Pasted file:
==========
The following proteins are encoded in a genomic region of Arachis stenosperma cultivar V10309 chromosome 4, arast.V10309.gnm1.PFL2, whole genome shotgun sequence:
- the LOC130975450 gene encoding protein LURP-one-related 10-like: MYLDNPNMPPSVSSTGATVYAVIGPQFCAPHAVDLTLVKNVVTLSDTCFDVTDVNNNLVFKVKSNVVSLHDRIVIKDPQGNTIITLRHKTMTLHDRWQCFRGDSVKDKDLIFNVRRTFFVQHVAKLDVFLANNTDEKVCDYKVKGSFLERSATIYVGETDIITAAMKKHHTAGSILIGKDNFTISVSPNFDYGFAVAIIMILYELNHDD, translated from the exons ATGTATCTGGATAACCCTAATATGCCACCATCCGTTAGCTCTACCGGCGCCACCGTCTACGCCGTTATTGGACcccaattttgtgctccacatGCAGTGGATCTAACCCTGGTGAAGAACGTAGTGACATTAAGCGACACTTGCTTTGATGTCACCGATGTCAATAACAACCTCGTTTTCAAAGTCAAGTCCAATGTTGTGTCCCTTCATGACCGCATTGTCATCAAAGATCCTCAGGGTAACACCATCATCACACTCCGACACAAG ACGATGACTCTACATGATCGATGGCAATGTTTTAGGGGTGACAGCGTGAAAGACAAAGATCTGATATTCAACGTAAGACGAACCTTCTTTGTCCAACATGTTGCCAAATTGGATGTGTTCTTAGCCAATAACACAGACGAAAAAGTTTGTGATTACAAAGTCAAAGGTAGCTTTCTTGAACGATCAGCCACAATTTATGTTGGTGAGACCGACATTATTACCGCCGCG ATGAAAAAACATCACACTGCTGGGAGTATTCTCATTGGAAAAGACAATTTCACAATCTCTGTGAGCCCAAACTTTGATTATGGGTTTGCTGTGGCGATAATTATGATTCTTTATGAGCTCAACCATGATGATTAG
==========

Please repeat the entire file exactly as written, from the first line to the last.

The following proteins are encoded in a genomic region of Arachis stenosperma cultivar V10309 chromosome 4, arast.V10309.gnm1.PFL2, whole genome shotgun sequence:
- the LOC130975450 gene encoding protein LURP-one-related 10-like: MYLDNPNMPPSVSSTGATVYAVIGPQFCAPHAVDLTLVKNVVTLSDTCFDVTDVNNNLVFKVKSNVVSLHDRIVIKDPQGNTIITLRHKTMTLHDRWQCFRGDSVKDKDLIFNVRRTFFVQHVAKLDVFLANNTDEKVCDYKVKGSFLERSATIYVGETDIITAAMKKHHTAGSILIGKDNFTISVSPNFDYGFAVAIIMILYELNHDD, translated from the exons ATGTATCTGGATAACCCTAATATGCCACCATCCGTTAGCTCTACCGGCGCCACCGTCTACGCCGTTATTGGACcccaattttgtgctccacatGCAGTGGATCTAACCCTGGTGAAGAACGTAGTGACATTAAGCGACACTTGCTTTGATGTCACCGATGTCAATAACAACCTCGTTTTCAAAGTCAAGTCCAATGTTGTGTCCCTTCATGACCGCATTGTCATCAAAGATCCTCAGGGTAACACCATCATCACACTCCGACACAAG ACGATGACTCTACATGATCGATGGCAATGTTTTAGGGGTGACAGCGTGAAAGACAAAGATCTGATATTCAACGTAAGACGAACCTTCTTTGTCCAACATGTTGCCAAATTGGATGTGTTCTTAGCCAATAACACAGACGAAAAAGTTTGTGATTACAAAGTCAAAGGTAGCTTTCTTGAACGATCAGCCACAATTTATGTTGGTGAGACCGACATTATTACCGCCGCG ATGAAAAAACATCACACTGCTGGGAGTATTCTCATTGGAAAAGACAATTTCACAATCTCTGTGAGCCCAAACTTTGATTATGGGTTTGCTGTGGCGATAATTATGATTCTTTATGAGCTCAACCATGATGATTAG